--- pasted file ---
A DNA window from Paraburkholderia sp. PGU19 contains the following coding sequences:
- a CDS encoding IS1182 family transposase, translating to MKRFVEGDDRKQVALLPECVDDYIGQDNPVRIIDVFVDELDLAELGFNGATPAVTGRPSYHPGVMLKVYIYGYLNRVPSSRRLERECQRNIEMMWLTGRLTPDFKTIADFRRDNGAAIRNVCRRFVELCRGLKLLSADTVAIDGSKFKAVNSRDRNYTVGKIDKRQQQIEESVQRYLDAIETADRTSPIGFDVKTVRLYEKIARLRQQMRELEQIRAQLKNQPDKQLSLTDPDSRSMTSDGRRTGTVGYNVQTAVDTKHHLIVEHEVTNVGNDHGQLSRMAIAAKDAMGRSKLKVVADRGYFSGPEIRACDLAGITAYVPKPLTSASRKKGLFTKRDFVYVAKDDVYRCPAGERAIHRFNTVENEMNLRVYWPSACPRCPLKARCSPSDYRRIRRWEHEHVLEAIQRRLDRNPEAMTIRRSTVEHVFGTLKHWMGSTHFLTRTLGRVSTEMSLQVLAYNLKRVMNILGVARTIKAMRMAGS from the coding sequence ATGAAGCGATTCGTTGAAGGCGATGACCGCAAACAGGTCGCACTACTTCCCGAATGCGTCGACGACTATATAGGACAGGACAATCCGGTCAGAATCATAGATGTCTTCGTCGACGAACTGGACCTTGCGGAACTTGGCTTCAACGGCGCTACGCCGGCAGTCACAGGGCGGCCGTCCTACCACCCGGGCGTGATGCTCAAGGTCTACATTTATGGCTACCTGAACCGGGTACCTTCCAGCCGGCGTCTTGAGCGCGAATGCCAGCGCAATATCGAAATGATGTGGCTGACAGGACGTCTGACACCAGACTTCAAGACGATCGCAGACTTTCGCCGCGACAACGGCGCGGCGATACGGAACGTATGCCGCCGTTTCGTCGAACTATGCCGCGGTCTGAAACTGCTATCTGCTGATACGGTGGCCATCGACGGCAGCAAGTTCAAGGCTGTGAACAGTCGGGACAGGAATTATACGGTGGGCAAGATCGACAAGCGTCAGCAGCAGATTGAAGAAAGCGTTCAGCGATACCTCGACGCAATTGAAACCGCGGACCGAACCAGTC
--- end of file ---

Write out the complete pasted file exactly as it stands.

A DNA window from Paraburkholderia sp. PGU19 contains the following coding sequences:
- a CDS encoding IS1182 family transposase, translating to MKRFVEGDDRKQVALLPECVDDYIGQDNPVRIIDVFVDELDLAELGFNGATPAVTGRPSYHPGVMLKVYIYGYLNRVPSSRRLERECQRNIEMMWLTGRLTPDFKTIADFRRDNGAAIRNVCRRFVELCRGLKLLSADTVAIDGSKFKAVNSRDRNYTVGKIDKRQQQIEESVQRYLDAIETADRTSPIGFDVKTVRLYEKIARLRQQMRELEQIRAQLKNQPDKQLSLTDPDSRSMTSDGRRTGTVGYNVQTAVDTKHHLIVEHEVTNVGNDHGQLSRMAIAAKDAMGRSKLKVVADRGYFSGPEIRACDLAGITAYVPKPLTSASRKKGLFTKRDFVYVAKDDVYRCPAGERAIHRFNTVENEMNLRVYWPSACPRCPLKARCSPSDYRRIRRWEHEHVLEAIQRRLDRNPEAMTIRRSTVEHVFGTLKHWMGSTHFLTRTLGRVSTEMSLQVLAYNLKRVMNILGVARTIKAMRMAGS from the coding sequence ATGAAGCGATTCGTTGAAGGCGATGACCGCAAACAGGTCGCACTACTTCCCGAATGCGTCGACGACTATATAGGACAGGACAATCCGGTCAGAATCATAGATGTCTTCGTCGACGAACTGGACCTTGCGGAACTTGGCTTCAACGGCGCTACGCCGGCAGTCACAGGGCGGCCGTCCTACCACCCGGGCGTGATGCTCAAGGTCTACATTTATGGCTACCTGAACCGGGTACCTTCCAGCCGGCGTCTTGAGCGCGAATGCCAGCGCAATATCGAAATGATGTGGCTGACAGGACGTCTGACACCAGACTTCAAGACGATCGCAGACTTTCGCCGCGACAACGGCGCGGCGATACGGAACGTATGCCGCCGTTTCGTCGAACTATGCCGCGGTCTGAAACTGCTATCTGCTGATACGGTGGCCATCGACGGCAGCAAGTTCAAGGCTGTGAACAGTCGGGACAGGAATTATACGGTGGGCAAGATCGACAAGCGTCAGCAGCAGATTGAAGAAAGCGTTCAGCGATACCTCGACGCAATTGAAACCGCGGACCGAACCAGTC